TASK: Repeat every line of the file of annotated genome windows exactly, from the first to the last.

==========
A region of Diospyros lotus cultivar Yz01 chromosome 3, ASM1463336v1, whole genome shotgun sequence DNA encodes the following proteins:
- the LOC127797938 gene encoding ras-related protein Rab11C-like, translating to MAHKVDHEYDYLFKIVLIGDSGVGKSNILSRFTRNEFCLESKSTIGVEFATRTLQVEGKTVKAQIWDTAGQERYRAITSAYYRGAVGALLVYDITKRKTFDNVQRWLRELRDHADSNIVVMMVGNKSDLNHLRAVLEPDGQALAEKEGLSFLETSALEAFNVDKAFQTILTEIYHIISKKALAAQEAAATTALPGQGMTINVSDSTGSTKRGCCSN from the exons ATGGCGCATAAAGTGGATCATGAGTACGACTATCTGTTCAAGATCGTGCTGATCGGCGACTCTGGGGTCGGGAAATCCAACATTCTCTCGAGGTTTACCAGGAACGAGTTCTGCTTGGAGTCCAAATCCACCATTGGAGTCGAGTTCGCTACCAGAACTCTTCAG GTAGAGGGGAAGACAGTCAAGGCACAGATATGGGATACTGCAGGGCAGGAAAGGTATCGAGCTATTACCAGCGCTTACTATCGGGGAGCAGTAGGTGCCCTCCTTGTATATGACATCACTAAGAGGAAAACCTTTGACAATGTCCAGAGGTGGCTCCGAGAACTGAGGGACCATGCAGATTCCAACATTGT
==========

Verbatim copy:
A region of Diospyros lotus cultivar Yz01 chromosome 3, ASM1463336v1, whole genome shotgun sequence DNA encodes the following proteins:
- the LOC127797938 gene encoding ras-related protein Rab11C-like, translating to MAHKVDHEYDYLFKIVLIGDSGVGKSNILSRFTRNEFCLESKSTIGVEFATRTLQVEGKTVKAQIWDTAGQERYRAITSAYYRGAVGALLVYDITKRKTFDNVQRWLRELRDHADSNIVVMMVGNKSDLNHLRAVLEPDGQALAEKEGLSFLETSALEAFNVDKAFQTILTEIYHIISKKALAAQEAAATTALPGQGMTINVSDSTGSTKRGCCSN from the exons ATGGCGCATAAAGTGGATCATGAGTACGACTATCTGTTCAAGATCGTGCTGATCGGCGACTCTGGGGTCGGGAAATCCAACATTCTCTCGAGGTTTACCAGGAACGAGTTCTGCTTGGAGTCCAAATCCACCATTGGAGTCGAGTTCGCTACCAGAACTCTTCAG GTAGAGGGGAAGACAGTCAAGGCACAGATATGGGATACTGCAGGGCAGGAAAGGTATCGAGCTATTACCAGCGCTTACTATCGGGGAGCAGTAGGTGCCCTCCTTGTATATGACATCACTAAGAGGAAAACCTTTGACAATGTCCAGAGGTGGCTCCGAGAACTGAGGGACCATGCAGATTCCAACATTGT